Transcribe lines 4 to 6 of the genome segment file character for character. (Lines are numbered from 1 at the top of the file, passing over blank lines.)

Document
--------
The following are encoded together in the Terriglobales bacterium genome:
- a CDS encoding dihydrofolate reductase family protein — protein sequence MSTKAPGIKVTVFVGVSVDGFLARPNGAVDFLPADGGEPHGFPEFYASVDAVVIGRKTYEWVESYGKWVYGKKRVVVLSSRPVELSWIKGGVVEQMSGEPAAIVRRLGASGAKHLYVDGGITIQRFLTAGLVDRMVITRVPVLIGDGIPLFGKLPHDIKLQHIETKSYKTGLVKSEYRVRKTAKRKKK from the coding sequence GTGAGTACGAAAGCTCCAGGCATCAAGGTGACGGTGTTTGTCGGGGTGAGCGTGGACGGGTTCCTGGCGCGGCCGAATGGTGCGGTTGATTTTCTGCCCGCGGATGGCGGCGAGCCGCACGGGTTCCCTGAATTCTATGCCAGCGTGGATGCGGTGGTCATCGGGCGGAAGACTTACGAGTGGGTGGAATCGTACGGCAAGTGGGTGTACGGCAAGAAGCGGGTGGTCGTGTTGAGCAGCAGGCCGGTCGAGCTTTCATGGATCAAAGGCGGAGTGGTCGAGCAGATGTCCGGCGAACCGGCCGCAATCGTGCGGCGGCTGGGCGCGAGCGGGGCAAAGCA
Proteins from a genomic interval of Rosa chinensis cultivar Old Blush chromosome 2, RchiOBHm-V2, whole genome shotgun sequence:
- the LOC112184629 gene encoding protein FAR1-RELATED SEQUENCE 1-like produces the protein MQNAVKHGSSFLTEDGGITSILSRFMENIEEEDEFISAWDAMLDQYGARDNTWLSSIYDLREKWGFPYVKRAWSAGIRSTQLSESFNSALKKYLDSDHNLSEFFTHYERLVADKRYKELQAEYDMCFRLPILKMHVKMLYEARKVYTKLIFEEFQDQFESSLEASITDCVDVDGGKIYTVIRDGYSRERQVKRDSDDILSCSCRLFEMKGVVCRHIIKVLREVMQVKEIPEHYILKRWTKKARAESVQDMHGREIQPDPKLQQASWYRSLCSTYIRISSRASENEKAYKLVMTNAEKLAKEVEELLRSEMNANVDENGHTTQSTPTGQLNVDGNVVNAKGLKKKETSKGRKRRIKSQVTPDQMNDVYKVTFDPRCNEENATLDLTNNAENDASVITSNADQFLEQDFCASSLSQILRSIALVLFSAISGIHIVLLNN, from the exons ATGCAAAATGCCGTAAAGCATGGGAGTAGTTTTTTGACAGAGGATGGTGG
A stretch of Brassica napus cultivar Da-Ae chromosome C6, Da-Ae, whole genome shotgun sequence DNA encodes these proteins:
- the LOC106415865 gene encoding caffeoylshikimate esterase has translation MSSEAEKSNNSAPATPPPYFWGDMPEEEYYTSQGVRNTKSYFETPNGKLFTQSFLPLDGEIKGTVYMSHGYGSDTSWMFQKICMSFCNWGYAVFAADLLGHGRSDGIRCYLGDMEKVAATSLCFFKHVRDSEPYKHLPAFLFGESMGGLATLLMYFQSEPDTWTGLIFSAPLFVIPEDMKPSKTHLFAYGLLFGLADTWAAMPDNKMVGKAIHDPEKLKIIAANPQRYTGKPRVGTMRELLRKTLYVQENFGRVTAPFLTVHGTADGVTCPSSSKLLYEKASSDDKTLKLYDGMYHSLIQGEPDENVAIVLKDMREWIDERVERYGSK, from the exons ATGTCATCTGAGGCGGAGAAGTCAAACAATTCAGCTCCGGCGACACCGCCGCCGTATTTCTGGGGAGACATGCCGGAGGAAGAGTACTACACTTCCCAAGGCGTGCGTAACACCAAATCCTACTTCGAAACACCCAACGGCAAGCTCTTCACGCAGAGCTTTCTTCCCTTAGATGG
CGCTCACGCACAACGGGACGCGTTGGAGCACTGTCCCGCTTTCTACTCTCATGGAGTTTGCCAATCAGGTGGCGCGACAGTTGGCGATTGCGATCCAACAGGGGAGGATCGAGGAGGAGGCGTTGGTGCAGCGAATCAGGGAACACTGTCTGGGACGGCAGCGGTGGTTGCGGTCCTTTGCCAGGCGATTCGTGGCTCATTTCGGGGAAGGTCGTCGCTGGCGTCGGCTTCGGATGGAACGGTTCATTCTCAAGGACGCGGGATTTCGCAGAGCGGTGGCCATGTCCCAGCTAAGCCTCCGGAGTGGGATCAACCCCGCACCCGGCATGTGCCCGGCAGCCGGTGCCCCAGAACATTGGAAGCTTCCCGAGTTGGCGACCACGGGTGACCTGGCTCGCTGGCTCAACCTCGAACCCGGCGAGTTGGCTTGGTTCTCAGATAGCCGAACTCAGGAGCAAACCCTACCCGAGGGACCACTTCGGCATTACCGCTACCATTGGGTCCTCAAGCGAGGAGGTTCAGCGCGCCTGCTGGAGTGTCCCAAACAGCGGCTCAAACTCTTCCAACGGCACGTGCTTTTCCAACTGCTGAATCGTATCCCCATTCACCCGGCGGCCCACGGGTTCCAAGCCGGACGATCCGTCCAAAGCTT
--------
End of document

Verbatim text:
- the LOC112184629 gene encoding protein FAR1-RELATED SEQUENCE 1-like produces the protein MQNAVKHGSSFLTEDGGITSILSRFMENIEEEDEFISAWDAMLDQYGARDNTWLSSIYDLREKWGFPYVKRAWSAGIRSTQLSESFNSALKKYLDSDHNLSEFFTHYERLVADKRYKELQAEYDMCFRLPILKMHVKMLYEARKVYTKLIFEEFQDQFESSLEASITDCVDVDGGKIYTVIRDGYSRERQVKRDSDDILSCSCRLFEMKGVVCRHIIKVLREVMQVKEIPEHYILKRWTKKARAESVQDMHGREIQPDPKLQQASWYRSLCSTYIRISSRASENEKAYKLVMTNAEKLAKEVEELLRSEMNANVDENGHTTQSTPTGQLNVDGNVVNAKGLKKKETSKGRKRRIKSQVTPDQMNDVYKVTFDPRCNEENATLDLTNNAENDASVITSNADQFLEQDFCASSLSQILRSIALVLFSAISGIHIVLLNN, from the exons ATGCAAAATGCCGTAAAGCATGGGAGTAGTTTTTTGACAGAGGATGGTGG
A stretch of Brassica napus cultivar Da-Ae chromosome C6, Da-Ae, whole genome shotgun sequence DNA encodes these proteins:
- the LOC106415865 gene encoding caffeoylshikimate esterase has translation MSSEAEKSNNSAPATPPPYFWGDMPEEEYYTSQGVRNTKSYFETPNGKLFTQSFLPLDGEIKGTVYMSHGYGSDTSWMFQKICMSFCNWGYAVFAADLLGHGRSDGIRCYLGDMEKVAATSLCFFKHVRDSEPYKHLPAFLFGESMGGLATLLMYFQSEPDTWTGLIFSAPLFVIPEDMKPSKTHLFAYGLLFGLADTWAAMPDNKMVGKAIHDPEKLKIIAANPQRYTGKPRVGTMRELLRKTLYVQENFGRVTAPFLTVHGTADGVTCPSSSKLLYEKASSDDKTLKLYDGMYHSLIQGEPDENVAIVLKDMREWIDERVERYGSK, from the exons ATGTCATCTGAGGCGGAGAAGTCAAACAATTCAGCTCCGGCGACACCGCCGCCGTATTTCTGGGGAGACATGCCGGAGGAAGAGTACTACACTTCCCAAGGCGTGCGTAACACCAAATCCTACTTCGAAACACCCAACGGCAAGCTCTTCACGCAGAGCTTTCTTCCCTTAGATGG